Top business tip: Don’t sell your soul. It’s hard to get it back.[/box]
GRUBSTREET: How is Daily Maverick and iMaverick going?
STYLI CHARALAMBOUS: We’ve had some really good pick up. It’s kind of been the three-year overnight success.
We’ve been hammering away and keeping at it and we saw a record month for ad sales for iMaverick in December. Daily Maverick’s numbers are growing. We’re now this month over 200 000 unique visitors again, which is really good considering we’ve never spent much on marketing. (NOTE: This interview was done before the Oscar Pistorius shooting broke and traffic on SA news sites soured.)
The average (ad) campaign (value) we see on iMaverick is probably two to three times more than the average campaign that we see on Daily Maverick. What we are starting to see is that some of the traditional advertisers, who have taken up magazine space, now see iMaverick as the logical digital next step for them.
And when those campaigns come through, you can see that people who are used to paying about R20 000 to R50 000 for a (magazine) page are seeing iMaverick as a really cost-efficient alternative to that. So the average campaign coming to iMaverick is a lot higher than The Daily Maverick.
GRUBSTREET: And what are iMaverick subscriptions like? Have you had churn from the FNB deal from last year (whereby customers who bought tablets through the bank also got a three-month iMaverick subscription)?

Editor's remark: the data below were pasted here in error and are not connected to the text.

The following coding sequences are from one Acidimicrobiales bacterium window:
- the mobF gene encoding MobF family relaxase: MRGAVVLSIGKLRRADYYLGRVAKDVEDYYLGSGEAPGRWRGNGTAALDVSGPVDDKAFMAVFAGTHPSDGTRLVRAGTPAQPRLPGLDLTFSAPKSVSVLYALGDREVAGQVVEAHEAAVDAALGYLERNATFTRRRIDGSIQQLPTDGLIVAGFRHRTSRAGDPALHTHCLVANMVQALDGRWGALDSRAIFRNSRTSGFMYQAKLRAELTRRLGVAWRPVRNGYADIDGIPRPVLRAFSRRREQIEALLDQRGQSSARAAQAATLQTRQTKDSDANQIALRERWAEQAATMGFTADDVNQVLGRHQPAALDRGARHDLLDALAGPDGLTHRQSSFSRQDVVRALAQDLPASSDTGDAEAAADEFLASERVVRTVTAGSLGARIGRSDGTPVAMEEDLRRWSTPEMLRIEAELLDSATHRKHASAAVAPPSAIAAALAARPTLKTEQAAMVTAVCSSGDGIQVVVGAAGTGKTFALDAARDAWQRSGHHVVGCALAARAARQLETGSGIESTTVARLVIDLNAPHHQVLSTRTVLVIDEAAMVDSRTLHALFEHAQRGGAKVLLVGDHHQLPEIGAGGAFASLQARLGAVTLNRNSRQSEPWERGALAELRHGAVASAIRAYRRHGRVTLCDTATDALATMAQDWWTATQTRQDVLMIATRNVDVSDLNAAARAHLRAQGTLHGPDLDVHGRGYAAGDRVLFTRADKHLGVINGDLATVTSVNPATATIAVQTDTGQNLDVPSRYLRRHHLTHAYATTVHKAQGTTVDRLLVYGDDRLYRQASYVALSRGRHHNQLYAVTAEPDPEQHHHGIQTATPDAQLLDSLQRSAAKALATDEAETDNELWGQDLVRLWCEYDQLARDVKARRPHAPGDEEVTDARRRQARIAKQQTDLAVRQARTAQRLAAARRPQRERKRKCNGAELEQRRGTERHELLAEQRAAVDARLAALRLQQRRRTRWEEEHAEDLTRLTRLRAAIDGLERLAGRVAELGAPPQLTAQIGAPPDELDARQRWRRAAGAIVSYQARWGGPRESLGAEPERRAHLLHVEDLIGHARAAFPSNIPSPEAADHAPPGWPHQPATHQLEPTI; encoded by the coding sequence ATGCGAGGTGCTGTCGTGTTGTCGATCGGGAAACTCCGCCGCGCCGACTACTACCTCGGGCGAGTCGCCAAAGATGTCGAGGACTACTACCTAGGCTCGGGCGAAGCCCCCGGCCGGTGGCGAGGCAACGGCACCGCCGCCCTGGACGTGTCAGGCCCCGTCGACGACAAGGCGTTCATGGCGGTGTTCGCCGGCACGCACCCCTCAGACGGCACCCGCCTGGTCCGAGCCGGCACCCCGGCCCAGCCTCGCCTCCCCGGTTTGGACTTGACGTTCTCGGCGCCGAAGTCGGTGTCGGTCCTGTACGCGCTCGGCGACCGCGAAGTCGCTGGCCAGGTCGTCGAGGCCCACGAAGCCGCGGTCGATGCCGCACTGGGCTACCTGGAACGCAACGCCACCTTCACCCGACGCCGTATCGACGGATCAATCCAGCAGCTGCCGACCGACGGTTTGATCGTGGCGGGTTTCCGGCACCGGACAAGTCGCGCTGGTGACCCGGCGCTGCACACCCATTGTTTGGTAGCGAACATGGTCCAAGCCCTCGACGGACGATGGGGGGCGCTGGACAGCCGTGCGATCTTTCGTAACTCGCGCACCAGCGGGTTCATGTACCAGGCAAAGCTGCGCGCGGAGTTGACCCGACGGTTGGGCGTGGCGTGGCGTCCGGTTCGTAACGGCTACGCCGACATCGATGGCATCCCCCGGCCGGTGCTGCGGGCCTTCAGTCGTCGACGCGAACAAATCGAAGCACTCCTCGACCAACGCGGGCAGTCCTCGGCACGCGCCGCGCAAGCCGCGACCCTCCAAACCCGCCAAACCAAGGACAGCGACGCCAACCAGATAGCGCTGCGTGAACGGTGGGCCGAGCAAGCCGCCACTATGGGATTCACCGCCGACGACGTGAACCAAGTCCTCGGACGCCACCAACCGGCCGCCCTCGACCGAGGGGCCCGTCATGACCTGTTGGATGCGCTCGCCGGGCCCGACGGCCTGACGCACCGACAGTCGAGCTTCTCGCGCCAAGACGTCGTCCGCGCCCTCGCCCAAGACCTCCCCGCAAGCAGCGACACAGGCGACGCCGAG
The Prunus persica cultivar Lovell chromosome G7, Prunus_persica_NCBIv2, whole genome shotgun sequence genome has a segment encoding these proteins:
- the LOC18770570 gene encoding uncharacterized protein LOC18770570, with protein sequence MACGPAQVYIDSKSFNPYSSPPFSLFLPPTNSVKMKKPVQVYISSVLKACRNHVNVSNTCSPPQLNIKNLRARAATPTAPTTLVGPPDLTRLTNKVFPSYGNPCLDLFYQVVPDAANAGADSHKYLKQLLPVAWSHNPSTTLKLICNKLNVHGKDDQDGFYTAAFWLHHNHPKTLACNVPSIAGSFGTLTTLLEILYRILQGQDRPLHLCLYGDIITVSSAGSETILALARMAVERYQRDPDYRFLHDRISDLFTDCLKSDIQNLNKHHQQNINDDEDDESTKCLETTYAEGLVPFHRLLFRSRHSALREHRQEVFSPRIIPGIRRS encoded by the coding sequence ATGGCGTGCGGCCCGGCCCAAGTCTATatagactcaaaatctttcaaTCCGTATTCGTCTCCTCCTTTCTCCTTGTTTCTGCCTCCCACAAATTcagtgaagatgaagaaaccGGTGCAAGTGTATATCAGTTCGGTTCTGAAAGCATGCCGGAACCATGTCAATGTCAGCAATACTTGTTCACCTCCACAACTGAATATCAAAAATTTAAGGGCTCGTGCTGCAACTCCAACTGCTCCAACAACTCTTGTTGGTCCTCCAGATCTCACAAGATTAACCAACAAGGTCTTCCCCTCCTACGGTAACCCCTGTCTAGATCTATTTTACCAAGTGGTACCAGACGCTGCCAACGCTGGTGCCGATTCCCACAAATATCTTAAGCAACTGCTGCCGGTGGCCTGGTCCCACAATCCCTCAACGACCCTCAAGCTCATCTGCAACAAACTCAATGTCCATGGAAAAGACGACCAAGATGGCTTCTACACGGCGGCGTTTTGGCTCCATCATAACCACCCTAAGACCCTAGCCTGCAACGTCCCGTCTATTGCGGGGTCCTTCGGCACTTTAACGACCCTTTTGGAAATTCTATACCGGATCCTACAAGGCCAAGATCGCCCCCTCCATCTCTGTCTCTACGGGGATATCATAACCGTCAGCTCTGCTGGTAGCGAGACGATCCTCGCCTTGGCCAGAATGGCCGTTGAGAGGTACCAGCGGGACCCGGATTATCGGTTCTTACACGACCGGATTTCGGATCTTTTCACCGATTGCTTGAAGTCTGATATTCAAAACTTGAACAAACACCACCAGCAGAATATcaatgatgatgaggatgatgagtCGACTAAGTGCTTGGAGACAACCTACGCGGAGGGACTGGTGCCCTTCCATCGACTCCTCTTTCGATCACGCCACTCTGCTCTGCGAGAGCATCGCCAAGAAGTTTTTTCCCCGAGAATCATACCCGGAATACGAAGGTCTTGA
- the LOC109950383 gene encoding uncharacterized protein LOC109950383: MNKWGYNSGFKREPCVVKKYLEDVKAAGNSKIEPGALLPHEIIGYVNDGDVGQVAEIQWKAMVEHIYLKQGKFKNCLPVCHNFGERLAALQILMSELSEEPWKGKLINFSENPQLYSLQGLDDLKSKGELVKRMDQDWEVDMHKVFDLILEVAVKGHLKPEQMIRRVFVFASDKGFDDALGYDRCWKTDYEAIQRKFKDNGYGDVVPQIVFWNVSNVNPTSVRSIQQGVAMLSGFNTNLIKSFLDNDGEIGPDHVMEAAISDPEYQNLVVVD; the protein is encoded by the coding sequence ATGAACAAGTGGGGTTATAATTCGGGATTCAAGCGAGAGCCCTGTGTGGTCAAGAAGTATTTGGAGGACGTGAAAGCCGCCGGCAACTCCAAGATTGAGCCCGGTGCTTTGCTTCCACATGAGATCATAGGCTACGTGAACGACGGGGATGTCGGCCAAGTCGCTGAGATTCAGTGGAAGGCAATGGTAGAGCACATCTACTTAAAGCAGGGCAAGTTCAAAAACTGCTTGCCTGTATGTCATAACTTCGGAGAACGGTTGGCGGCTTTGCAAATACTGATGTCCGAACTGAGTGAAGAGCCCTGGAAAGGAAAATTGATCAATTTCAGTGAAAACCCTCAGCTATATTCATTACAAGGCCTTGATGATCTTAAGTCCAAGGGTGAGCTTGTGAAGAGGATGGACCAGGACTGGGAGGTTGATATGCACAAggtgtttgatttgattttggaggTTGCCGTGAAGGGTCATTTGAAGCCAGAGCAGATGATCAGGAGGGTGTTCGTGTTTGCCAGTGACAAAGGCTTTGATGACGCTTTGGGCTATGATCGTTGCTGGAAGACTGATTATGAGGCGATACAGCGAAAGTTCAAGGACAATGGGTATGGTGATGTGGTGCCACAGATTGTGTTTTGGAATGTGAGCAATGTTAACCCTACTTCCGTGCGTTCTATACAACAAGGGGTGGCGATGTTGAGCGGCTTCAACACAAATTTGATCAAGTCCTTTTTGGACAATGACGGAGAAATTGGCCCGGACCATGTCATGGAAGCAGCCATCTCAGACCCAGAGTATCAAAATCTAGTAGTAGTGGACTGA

CHARALAMBOUS: The numbers are around 8 000 at the moment.
GRUBSTREET: That’s not bad.
CHARALAMBOUS: No, it’s not bad and we’re looking to do more of those kinds of partnerships this year to really jump start it. We’re looking at innovative pricing models where you are paying for your subscription but you’re not necessarily paying for it in cash. There are other things you can give us instead of cash.
We’re also hopefully looking to do something with the hand-set manufacturers, where we can do some good deals with manufacturers that have a good portion of the market – and bring people on board that way.
So it’s interesting times ahead. We have seen automotive companies and some of the financial-services companies looking to increase their digital spend and looking for brand exposure that they haven’t really been offered on other digital platforms.
I think if you look at a full-page ad you can get in iMaverick especially, what you get there versus a little app that has a little pop-up at the bottom – it’s a completely different advertising experience.
So it’s going nicely but it’s one part of a very big puzzle that we’re putting together.
GRUBSTREET: But it’s all looking very positive. In 2009, you guys really were mavericks. Now you’re a fixture in the media landscape.
CHARALAMBOUS: Ja. it’s really about trying to leverage all the hard work and the reputation that The Daily Maverick has built over the last couple of years and we’re starting to see a lot of that bearing fruit now.
There’s just a lot more people talking about it or knowing about the brand – we’re starting to see a lot more of that happening now.